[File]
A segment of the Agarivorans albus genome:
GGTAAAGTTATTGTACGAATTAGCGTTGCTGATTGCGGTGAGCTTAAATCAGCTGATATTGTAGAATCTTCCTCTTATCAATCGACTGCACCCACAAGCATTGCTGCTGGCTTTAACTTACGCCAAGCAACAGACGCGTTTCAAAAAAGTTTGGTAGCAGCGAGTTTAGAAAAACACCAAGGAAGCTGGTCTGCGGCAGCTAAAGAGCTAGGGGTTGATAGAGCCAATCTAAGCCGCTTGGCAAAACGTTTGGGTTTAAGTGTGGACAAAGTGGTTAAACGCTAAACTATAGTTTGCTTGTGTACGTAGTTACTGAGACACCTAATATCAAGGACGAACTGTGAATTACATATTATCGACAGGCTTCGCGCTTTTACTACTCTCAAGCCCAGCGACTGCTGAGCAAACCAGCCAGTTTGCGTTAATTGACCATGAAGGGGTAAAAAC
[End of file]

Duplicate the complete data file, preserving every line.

A segment of the Agarivorans albus genome:
GGTAAAGTTATTGTACGAATTAGCGTTGCTGATTGCGGTGAGCTTAAATCAGCTGATATTGTAGAATCTTCCTCTTATCAATCGACTGCACCCACAAGCATTGCTGCTGGCTTTAACTTACGCCAAGCAACAGACGCGTTTCAAAAAAGTTTGGTAGCAGCGAGTTTAGAAAAACACCAAGGAAGCTGGTCTGCGGCAGCTAAAGAGCTAGGGGTTGATAGAGCCAATCTAAGCCGCTTGGCAAAACGTTTGGGTTTAAGTGTGGACAAAGTGGTTAAACGCTAAACTATAGTTTGCTTGTGTACGTAGTTACTGAGACACCTAATATCAAGGACGAACTGTGAATTACATATTATCGACAGGCTTCGCGCTTTTACTACTCTCAAGCCCAGCGACTGCTGAGCAAACCAGCCAGTTTGCGTTAATTGACCATGAAGGGGTAAAAAC